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          What a wonderful world of opposite lockery! - Advantages: cars like going sideways, huge, supportive online community, the world's best tracks ever - Disadvantages: lots of patches to download, some american says 'hold on to your butt' every time you log on to play online at vroc

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          07.08.2001 23:54
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          • "In-game menus are a little bit cumbersome"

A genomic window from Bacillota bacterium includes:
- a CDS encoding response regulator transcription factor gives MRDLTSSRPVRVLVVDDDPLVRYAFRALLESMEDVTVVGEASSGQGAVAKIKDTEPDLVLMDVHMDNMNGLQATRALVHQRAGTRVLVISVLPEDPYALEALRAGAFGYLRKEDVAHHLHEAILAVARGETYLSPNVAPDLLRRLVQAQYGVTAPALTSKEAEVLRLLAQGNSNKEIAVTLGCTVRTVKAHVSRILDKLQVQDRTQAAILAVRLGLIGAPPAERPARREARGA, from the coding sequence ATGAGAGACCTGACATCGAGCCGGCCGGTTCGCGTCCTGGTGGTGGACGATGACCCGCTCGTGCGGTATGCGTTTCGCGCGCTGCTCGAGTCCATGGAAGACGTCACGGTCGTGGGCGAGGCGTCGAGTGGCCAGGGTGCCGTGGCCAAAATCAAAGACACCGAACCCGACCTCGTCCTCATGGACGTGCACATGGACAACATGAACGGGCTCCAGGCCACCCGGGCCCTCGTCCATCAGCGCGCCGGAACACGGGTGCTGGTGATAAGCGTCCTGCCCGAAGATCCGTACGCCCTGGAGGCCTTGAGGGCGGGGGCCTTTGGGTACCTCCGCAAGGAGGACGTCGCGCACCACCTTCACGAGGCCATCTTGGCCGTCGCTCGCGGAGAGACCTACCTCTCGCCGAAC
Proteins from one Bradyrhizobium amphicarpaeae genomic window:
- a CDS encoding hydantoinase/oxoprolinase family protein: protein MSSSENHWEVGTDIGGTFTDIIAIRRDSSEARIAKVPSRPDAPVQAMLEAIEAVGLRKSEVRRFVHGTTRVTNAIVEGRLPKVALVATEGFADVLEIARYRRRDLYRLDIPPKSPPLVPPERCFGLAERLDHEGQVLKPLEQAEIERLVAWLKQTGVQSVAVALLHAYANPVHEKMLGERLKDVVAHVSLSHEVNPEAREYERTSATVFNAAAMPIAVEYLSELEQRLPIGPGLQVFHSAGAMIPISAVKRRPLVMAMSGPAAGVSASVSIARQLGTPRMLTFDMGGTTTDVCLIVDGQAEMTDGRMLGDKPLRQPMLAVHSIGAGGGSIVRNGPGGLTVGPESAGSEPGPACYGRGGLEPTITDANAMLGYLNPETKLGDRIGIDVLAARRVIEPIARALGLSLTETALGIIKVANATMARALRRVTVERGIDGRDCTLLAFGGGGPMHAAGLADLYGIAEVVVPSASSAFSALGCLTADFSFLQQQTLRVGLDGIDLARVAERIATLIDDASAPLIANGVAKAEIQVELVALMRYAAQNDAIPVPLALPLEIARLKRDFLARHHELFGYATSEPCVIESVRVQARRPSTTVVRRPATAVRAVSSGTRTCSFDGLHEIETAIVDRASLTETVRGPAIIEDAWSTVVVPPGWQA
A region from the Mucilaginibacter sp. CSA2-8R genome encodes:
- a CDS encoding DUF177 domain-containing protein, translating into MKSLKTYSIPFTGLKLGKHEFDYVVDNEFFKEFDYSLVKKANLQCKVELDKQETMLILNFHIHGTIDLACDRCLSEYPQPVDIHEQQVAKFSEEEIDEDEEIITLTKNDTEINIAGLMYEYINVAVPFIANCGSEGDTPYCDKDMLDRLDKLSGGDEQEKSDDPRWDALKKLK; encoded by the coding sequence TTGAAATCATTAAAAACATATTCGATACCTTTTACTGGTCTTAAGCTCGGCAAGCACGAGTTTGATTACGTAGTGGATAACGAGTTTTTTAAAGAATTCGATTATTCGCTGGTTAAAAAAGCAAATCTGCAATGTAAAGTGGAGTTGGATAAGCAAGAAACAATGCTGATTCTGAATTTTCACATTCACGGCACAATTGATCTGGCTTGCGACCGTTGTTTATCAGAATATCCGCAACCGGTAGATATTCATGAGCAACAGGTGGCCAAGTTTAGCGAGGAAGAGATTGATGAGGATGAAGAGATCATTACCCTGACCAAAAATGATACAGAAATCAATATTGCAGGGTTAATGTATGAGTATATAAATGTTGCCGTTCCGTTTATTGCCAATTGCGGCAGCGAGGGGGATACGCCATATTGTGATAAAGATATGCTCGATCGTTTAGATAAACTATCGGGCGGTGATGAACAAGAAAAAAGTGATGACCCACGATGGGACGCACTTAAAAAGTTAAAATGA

Update at the bottom! ===================== Now here's something unusual: a game company that actually takes some notice of its customers. Not the publisher - Sierra - whose attitude seems to be that they might possibly think about doing something else when they've finished NASCAR 27, but the developers - Papyrus - who have most certainly gone above and beyond the call of duty in supporting this superb game, despite its highly disappointing sales (40,000 is the only figure I've seen; I have no idea how accurate that might be). An example: back in May, it became apparent that there was a bug in the low-level routines, meaning that, when running on CPUs with a speed of over about 1.4GHz, GPL could no longer keep track of real time, making the game completely unplayable. At the time, remember, GPL was already getting on for three years old. Even on the Usenet newsgroups, most people thought that the last grains of sand were draining from GPL's glass (though a sign of its fanatical following was that a proposal for us - the fans - to fund a bugfix, out of our own pockets, was seriously considered). Barely a week later, all was once again sweetness and light. Papyrus made available, via their website, a patch to fix the problem. Unsupported, of course, but it worked and the job was done. Our lives were not over after all. Not that we should really have been that surprised, I suppose - ever since the game's release, there has been a steady stream of patches for force feedback wheels, graphics cards and various little tweaks. The chairman of Liverpool FC said not so long ago that "first and foremost we are not a business, we are a football club" (which was rather startling to hear in this day and age, but nevertheless very refreshing). The same mentality seems to prevail inside Papyrus (though not, as I say, inside Sierra). It doesn't help their balance sheet any, but I'd be willing to bet that they have